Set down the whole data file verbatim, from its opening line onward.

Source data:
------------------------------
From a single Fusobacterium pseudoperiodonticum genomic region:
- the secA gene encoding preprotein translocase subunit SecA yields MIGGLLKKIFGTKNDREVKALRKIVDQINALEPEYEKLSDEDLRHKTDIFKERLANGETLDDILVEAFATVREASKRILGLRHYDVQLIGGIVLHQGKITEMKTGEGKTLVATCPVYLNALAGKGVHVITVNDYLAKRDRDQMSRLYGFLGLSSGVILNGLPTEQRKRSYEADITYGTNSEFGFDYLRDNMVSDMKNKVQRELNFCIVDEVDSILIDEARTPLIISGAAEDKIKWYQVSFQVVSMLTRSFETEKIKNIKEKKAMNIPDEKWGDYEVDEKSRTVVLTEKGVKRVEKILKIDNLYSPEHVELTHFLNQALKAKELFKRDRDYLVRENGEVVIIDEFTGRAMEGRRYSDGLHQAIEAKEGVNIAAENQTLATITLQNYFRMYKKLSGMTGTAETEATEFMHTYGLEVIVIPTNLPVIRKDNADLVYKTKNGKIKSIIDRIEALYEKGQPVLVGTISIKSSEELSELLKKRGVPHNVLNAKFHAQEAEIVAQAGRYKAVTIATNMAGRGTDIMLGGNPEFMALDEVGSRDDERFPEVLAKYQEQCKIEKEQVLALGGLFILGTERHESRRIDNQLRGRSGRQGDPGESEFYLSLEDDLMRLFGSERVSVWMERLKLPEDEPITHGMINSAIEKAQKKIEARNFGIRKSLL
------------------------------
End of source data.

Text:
From a single Fusobacterium pseudoperiodonticum genomic region:
- the secA gene encoding preprotein translocase subunit SecA yields MIGGLLKKIFGTKNDREVKALRKIVDQINALEPEYEKLSDEDLRHKTDIFKERLANGETLDDILVEAFATVREASKRILGLRHYDVQLIGGIVLHQGKITEMKTGEGKTLVATCPVYLNALAGKGVHVITVNDYLAKRDRDQMSRLYGFLGLSSGVILNGLPTEQRKRSYEADITYGTNSEFGFDYLRDNMVSDMKNKVQRELNFCIVDEVDSILIDEARTPLIISGAAEDKIKWYQVSFQVVSMLTRSFETEKIKNIKEKKAMNIPDEKWGDYEVDEKSRTVVLTEKGVKRVEKILKIDNLYSPEHVELTHFLNQALKAKELFKRDRDYLVRENGEVVIIDEFTGRAMEGRRYSDGLHQAIEAKEGVNIAAENQTLATITLQNYFRMYKKLSGMTGTAETEATEFMHTYGLEVIVIPTNLPVIRKDNADLVYKTKNGKIKSIIDRIEALYEKGQPVLVGTISIKSSEELSELLKKRGVPHNVLNAKFHAQEAEIVAQAGRYKAVTIATNMAGRGTDIMLGGNPEFMALDEVGSRDDERFPEVLAKYQEQCKIEKEQVLALGGLFILGTERHESRRIDNQLRGRSGRQGDPGESEFYLSLEDDLMRLFGSERVSVWMERLKLPEDEPITHGMINSAIEKAQKKIEARNFGIRKSLL